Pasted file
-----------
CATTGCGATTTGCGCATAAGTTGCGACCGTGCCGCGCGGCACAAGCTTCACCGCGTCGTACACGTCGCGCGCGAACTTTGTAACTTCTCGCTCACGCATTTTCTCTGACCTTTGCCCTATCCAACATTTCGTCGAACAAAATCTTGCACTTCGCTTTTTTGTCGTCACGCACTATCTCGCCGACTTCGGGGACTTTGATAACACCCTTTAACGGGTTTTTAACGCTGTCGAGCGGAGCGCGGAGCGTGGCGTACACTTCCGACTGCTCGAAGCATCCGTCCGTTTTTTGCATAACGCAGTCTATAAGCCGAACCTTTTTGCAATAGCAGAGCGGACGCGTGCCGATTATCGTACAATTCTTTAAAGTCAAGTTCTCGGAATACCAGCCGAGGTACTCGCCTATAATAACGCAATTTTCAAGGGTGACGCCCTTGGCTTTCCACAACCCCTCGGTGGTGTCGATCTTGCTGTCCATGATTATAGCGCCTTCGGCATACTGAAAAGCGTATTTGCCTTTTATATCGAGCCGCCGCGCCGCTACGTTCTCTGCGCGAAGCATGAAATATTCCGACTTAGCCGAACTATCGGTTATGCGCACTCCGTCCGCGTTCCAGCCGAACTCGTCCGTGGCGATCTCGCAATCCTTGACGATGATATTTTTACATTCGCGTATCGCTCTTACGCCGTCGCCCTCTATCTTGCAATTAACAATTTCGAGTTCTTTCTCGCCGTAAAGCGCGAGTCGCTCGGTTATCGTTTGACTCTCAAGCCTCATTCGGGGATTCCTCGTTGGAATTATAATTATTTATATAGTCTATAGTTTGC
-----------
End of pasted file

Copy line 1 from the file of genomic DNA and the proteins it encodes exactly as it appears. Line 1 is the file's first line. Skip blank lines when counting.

CATTGCGATTTGCGCATAAGTTGCGACCGTGCCGCGCGGCACAAGCTTCACCGCGTCGTACACGTCGCGCGCGAACTTTGTAACTTCTCGCTCACGCATTTTCTCTGACCTTTGCCCTATCCAACATTTCGTCGAACAAAATCTTGCACTTCGCTTTTTTGTCGTCACGCACTATCTCGCCGACTTCGGGGACTTTGATAACACCCTTTAACGGGTTTTTAACGCTGTCGAGCGGAGCGCGGAGCGTGGCGTACACTTCCGACTGCTCGAAGCATCCGTCCGTTTTTTGCATAACGCAGTCTATAAGCCGAACCTTTTTGCAATAGCAGAGCGGACGCGTGCCGATTATCGTACAATTCTTTAAAGTCAAGTTCTCGGAATACCAGCCGAGGTACTCGCCTATAATAACGCAATTTTCAAGGGTGACGCCCTTGGCTTTCCACAACCCCTCGGTGGTGTCGATCTTGCTGTCCATGATTATAGCGCCTTCGGCATACTGAAAAGCGTATTTGCCTTTTATATCGAGCCGCCGCGCCGCTACGTTCTCTGCGCGAAGCATGAAATATTCCGACTTAGCCGAACTATCGGTTATGCGCACTCCGTCCGCGTTCCAGCCGAACTCGTCCGTGGCGATCTCGCAATCCTTGACGATGATATTTTTACATTCGCGTATCGCTCTTACGCCGTCGCCCTCTATCTTGCAATTAACAATTTCGAGTTCTTTCTCGCCGTAAAGCGCGAGTCGCTCGGTTATCGTTTGACTCTCAAGCCTCATTCGGGGATTCCTCGTTGGAATTATAATTATTTATATAGTCTATAGTTTGC